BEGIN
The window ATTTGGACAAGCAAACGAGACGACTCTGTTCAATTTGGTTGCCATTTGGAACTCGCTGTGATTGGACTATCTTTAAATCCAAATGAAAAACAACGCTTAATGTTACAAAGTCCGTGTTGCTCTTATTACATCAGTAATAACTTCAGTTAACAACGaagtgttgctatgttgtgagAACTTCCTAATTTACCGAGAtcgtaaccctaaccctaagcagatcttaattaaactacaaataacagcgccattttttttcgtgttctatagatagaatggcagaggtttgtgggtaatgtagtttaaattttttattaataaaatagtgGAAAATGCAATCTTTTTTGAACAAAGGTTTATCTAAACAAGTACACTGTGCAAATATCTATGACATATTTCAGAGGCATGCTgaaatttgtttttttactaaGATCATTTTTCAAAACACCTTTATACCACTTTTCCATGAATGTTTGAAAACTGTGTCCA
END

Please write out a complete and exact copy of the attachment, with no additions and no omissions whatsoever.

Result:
The window ATTTGGACAAGCAAACGAGACGACTCTGTTCAATTTGGTTGCCATTTGGAACTCGCTGTGATTGGACTATCTTTAAATCCAAATGAAAAACAACGCTTAATGTTACAAAGTCCGTGTTGCTCTTATTACATCAGTAATAACTTCAGTTAACAACGaagtgttgctatgttgtgagAACTTCCTAATTTACCGAGAtcgtaaccctaaccctaagcagatcttaattaaactacaaataacagcgccattttttttcgtgttctatagatagaatggcagaggtttgtgggtaatgtagtttaaattttttattaataaaatagtgGAAAATGCAATCTTTTTTGAACAAAGGTTTATCTAAACAAGTACACTGTGCAAATATCTATGACATATTTCAGAGGCATGCTgaaatttgtttttttactaaGATCATTTTTCAAAACACCTTTATACCACTTTTCCATGAATGTTTGAAAACTGTGTCCA